Watch the "expert" Laura Didio on video from a credible source:
http://www.microsoft.com/windowsserversystem/facts /videos/didio_video.wvx [microsoft.com]

Enjoy her!

*lol*

Doesn't jibe with reality (5, Informative)

Ritz_Just_Ritz (883997) | more than 8 years ago | (#15488030)

How come I never get any of these "impartial surveys"? I have racks and racks of RHEL Linux servers that I only reboot when:

a. a machine suffers a hardware failure (fairly rare) or
b. there's a kernel update that impacts security

In the case of (b), I apply the updated rpms and reboot which normally results in a downtime of approximately 60 seconds for that server. This might happen a few times a year (single digits).

For our small number of Windows 2003 server boxes, it seems that each "windows update" cycle recommends a restart. We'll call that a once a month reboot when Microsoft gets around to releasing their monthly cleanup. Total server downtime is maybe 2-3 minutes (windows takes a bit longer to reboot on the identical hardware used with our Linux machines).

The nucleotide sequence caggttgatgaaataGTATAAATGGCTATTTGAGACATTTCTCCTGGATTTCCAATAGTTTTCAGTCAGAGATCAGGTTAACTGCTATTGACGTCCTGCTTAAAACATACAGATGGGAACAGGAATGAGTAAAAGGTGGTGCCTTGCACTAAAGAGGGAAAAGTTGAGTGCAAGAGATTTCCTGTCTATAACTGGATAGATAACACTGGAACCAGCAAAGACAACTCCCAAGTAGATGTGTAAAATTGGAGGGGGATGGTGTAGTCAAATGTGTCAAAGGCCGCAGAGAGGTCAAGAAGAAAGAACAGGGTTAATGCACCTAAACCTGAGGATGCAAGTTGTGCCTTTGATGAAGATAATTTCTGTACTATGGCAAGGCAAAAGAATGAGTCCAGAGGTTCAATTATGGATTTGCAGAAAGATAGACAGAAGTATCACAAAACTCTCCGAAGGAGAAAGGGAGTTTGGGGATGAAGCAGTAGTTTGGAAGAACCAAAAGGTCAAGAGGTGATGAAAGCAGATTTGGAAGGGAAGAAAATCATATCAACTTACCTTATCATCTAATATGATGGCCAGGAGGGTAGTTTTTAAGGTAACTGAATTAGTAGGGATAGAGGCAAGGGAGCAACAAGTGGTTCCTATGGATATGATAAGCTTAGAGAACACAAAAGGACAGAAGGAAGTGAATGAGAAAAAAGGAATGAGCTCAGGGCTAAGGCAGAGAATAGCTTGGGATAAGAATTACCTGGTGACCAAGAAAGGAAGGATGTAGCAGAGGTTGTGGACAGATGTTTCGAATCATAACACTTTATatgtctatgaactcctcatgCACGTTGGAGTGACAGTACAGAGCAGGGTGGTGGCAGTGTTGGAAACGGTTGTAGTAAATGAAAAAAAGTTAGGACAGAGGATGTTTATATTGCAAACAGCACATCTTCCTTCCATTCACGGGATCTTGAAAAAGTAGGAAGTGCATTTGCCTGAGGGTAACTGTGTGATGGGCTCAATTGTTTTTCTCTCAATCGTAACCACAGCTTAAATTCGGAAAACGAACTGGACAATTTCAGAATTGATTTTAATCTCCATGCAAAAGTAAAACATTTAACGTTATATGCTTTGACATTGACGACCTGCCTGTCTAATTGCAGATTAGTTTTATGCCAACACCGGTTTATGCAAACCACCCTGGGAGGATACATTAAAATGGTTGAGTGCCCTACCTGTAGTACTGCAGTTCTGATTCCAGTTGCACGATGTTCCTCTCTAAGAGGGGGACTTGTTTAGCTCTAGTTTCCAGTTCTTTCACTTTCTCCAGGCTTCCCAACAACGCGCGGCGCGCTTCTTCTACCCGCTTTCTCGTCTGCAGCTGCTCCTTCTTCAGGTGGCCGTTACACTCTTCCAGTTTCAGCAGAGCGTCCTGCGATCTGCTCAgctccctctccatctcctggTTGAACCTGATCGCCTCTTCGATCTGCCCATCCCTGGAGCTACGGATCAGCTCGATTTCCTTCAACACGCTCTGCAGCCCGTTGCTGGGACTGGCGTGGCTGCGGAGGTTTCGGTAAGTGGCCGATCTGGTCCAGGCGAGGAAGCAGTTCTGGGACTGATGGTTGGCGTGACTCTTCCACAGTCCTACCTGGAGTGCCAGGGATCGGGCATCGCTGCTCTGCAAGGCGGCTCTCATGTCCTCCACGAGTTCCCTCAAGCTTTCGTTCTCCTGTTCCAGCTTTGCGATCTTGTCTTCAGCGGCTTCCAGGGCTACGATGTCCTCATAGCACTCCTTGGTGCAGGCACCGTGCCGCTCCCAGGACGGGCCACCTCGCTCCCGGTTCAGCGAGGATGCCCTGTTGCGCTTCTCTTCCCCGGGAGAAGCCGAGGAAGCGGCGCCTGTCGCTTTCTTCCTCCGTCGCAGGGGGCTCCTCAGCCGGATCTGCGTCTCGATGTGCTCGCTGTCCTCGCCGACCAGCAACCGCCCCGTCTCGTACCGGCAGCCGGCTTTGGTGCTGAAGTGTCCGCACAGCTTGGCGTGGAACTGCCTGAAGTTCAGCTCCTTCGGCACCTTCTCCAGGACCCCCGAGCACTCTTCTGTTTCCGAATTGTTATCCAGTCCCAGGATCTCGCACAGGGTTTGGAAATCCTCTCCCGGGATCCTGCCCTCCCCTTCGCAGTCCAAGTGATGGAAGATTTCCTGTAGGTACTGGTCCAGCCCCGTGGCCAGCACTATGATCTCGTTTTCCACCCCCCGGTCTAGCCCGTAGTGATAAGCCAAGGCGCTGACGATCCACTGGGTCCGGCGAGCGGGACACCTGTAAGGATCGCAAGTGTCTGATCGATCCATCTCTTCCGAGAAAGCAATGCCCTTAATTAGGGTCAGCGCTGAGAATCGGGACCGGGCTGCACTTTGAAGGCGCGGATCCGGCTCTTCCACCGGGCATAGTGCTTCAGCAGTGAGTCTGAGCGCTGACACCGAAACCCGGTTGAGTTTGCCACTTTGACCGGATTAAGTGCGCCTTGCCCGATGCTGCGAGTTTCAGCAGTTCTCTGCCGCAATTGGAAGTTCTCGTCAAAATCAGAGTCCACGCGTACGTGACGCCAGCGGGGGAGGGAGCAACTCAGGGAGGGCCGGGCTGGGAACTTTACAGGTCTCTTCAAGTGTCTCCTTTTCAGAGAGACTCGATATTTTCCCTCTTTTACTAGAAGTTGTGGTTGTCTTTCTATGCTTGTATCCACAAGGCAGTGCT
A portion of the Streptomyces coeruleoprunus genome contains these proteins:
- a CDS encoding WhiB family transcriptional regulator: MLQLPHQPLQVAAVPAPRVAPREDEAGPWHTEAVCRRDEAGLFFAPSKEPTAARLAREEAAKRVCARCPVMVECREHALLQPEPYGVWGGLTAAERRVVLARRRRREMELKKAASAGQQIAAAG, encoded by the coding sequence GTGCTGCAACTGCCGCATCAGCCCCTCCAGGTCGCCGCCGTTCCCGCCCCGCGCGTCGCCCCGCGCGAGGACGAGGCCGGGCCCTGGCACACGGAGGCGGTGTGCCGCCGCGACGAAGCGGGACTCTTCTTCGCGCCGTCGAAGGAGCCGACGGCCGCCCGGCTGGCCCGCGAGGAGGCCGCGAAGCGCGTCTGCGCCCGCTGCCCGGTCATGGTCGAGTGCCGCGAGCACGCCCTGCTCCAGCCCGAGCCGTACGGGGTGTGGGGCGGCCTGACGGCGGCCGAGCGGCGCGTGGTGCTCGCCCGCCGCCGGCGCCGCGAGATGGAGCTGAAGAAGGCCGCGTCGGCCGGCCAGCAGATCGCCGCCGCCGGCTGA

So while I *could* say that our windows servers are down XYZ percent more than our Linux servers, in terms of actual downtime, both platforms are about the same, with Linux seemingly holding a small edge in my experience.

Cheers,

Re:Doesn't jibe with reality (2, Interesting)

WillAffleckUW (858324) | more than 8 years ago | (#15488065)

I agree, we run our entire lab on Linux, with the exception of my WinXP machine and a laptop downstairs.

Reliability - thy name is Linux - we can't afford to keep rebooting our servers when our medical genetics perl scripts run days and weeks before crunching the DNA sequences and family inheritance statistical inferences.